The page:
Midwest Record
“If you’re looking for something different and meaningful, check out Let My People Go! A Jewish & African American Celebration of Freedom. The CD celebrates freedom, combining Jewish and African-American traditions. . . .While the album especially will appeal to those two groups, it can be embraced by anyone who appreciates what those struggles cost and the benefits they provided to all peoples. The album’s power also lies in its ability to touch listeners individually as each one struggles with his or her personal oppressors.”
Word & Way, Jefferson City, MO.

Thankfully, the Let My People Go! CD doesn't wallow in nostalgia or provide a ‘greatest hits’ soundtrack from the good old days. The music and the performances are decidedly unsentimental, and everywhere the touch of new musical influences and innovations give even the golden oldies of the civil-rights movement a fresh patina.”
Cleveland, OH, Jewish News

“There are plenty of connections between the Jewish and African-American people. Both have been oppressed and enslaved during history, and many Jews were involved in the civil rights struggle of the 1960s. This album is as much a celebration of that time as it is a political statement of solidarity in song, cantorial chant, and spoken word reminiscences. At times quite extraordinarily lovely, as on 'Venomar Lefanav (Let Us Sing a New Song),' with its klezmer overtones, or 'I Have a Million Nightingales,' it can also turn deeply spiritual, as on 'In the Mississippi River.' It's definitely not a background disc, but one that comes back time after time, showing different facets with each track, all coming together to paint a picture. In its own small way it’s glorious, if low-key, the type of record that brings a glow of satisfaction (as is the case with everything Kim & Reggie Harris do).****”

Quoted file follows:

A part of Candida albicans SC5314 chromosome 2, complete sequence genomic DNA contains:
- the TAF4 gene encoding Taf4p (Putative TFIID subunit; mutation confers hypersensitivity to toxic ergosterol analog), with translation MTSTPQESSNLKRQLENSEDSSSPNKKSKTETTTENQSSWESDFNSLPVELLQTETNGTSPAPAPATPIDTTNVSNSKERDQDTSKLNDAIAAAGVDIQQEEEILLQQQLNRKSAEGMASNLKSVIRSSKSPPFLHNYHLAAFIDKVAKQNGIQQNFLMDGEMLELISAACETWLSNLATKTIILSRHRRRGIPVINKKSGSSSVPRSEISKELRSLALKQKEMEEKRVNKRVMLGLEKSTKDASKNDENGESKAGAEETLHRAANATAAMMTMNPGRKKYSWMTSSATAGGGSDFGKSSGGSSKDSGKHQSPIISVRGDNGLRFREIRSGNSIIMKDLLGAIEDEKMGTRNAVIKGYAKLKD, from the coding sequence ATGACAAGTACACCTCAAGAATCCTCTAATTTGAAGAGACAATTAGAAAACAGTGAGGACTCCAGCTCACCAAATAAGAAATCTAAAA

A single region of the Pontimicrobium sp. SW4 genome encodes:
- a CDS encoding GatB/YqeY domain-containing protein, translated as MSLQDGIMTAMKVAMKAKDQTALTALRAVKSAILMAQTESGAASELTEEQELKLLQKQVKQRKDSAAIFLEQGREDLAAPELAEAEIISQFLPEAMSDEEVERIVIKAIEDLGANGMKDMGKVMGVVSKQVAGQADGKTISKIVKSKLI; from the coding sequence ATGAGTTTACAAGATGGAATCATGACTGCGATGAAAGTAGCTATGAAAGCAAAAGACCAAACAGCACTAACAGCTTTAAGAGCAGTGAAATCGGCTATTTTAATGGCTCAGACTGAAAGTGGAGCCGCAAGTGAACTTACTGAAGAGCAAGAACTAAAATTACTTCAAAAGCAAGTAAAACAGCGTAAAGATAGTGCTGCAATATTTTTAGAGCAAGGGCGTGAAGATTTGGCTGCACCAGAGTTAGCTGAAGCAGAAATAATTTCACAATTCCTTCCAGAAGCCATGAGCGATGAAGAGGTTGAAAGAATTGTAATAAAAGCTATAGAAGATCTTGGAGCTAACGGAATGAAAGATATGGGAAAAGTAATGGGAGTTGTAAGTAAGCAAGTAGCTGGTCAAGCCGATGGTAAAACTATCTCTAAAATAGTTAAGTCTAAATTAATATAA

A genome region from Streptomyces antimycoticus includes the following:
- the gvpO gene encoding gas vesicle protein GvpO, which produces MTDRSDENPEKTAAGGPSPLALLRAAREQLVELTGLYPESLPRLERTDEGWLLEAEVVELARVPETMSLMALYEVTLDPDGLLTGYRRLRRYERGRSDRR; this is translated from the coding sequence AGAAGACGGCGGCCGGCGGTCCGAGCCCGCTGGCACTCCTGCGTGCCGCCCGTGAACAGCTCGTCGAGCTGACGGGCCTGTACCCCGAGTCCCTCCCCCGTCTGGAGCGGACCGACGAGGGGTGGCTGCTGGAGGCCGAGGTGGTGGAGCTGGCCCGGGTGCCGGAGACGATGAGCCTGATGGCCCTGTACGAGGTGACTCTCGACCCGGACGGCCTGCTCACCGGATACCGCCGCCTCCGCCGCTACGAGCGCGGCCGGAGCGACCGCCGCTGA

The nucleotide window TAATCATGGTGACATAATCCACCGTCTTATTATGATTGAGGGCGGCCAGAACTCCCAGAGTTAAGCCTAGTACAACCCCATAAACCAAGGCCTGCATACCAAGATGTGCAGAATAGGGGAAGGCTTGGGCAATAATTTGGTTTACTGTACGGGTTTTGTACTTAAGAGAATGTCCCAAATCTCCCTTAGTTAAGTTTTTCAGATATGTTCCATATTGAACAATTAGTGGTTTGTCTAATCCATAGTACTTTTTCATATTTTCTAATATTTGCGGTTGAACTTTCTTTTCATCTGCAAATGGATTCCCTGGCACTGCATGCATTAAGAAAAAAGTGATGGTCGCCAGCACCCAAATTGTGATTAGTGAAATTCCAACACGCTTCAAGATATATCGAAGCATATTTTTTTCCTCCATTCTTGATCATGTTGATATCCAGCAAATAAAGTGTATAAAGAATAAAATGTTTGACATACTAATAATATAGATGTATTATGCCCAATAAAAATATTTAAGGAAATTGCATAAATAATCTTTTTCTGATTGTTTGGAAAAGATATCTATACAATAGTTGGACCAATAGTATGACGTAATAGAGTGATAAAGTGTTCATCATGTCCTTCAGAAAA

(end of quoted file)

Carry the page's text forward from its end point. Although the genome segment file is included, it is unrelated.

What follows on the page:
All Music Guide

“This lively multi-ethnic tribute to the human spirit in song and story makes for an invigorating and stimulating 72-minute CD. It’s steered by well-respected singers, songwriters and storytellers Kim and Reggie Harris . . . and carries on the folk tradition of preserving important songs from the past and adding meaningful new songs from the world around them, while recognising and embracing different ethnic traditions into a common folk heritage. . . . The individual treatments are exuberant or heartfelt as relevant, with sincerity and warmth of genuine expression a hallmark of each and every performance; good use is made of the various ethnic idioms . . . The concluding “I Won't Turn Back” is at once profoundly moving and defiant . . . Integration and integrity, indeed, are the primary characteristics of this imaginative, intelligent and virtually self-recommending release.”
NetRhythms, UK